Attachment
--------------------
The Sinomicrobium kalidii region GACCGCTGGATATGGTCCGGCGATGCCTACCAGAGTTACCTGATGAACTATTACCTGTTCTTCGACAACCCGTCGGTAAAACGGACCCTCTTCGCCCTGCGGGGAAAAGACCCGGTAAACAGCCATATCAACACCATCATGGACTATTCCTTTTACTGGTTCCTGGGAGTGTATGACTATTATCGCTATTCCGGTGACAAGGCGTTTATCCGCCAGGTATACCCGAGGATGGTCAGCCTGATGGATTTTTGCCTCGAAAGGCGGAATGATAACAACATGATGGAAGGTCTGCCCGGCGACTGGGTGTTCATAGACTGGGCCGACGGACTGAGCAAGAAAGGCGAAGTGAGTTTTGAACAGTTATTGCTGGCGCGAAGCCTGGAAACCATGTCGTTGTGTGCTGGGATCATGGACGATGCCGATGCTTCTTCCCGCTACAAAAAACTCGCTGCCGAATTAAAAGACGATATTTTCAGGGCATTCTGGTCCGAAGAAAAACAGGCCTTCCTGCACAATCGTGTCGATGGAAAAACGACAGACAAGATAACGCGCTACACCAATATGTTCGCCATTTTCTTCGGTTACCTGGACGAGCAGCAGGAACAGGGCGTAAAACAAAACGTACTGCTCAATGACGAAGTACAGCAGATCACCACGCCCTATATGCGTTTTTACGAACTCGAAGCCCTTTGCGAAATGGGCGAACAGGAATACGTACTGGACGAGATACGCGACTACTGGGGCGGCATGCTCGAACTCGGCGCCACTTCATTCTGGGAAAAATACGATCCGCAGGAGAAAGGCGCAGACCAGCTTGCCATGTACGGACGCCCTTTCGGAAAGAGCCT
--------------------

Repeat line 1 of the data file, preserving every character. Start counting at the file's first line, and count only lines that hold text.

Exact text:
The Sinomicrobium kalidii region GACCGCTGGATATGGTCCGGCGATGCCTACCAGAGTTACCTGATGAACTATTACCTGTTCTTCGACAACCCGTCGGTAAAACGGACCCTCTTCGCCCTGCGGGGAAAAGACCCGGTAAACAGCCATATCAACACCATCATGGACTATTCCTTTTACTGGTTCCTGGGAGTGTATGACTATTATCGCTATTCCGGTGACAAGGCGTTTATCCGCCAGGTATACCCGAGGATGGTCAGCCTGATGGATTTTTGCCTCGAAAGGCGGAATGATAACAACATGATGGAAGGTCTGCCCGGCGACTGGGTGTTCATAGACTGGGCCGACGGACTGAGCAAGAAAGGCGAAGTGAGTTTTGAACAGTTATTGCTGGCGCGAAGCCTGGAAACCATGTCGTTGTGTGCTGGGATCATGGACGATGCCGATGCTTCTTCCCGCTACAAAAAACTCGCTGCCGAATTAAAAGACGATATTTTCAGGGCATTCTGGTCCGAAGAAAAACAGGCCTTCCTGCACAATCGTGTCGATGGAAAAACGACAGACAAGATAACGCGCTACACCAATATGTTCGCCATTTTCTTCGGTTACCTGGACGAGCAGCAGGAACAGGGCGTAAAACAAAACGTACTGCTCAATGACGAAGTACAGCAGATCACCACGCCCTATATGCGTTTTTACGAACTCGAAGCCCTTTGCGAAATGGGCGAACAGGAATACGTACTGGACGAGATACGCGACTACTGGGGCGGCATGCTCGAACTCGGCGCCACTTCATTCTGGGAAAAATACGATCCGCAGGAGAAAGGCGCAGACCAGCTTGCCATGTACGGACGCCCTTTCGGAAAGAGCCT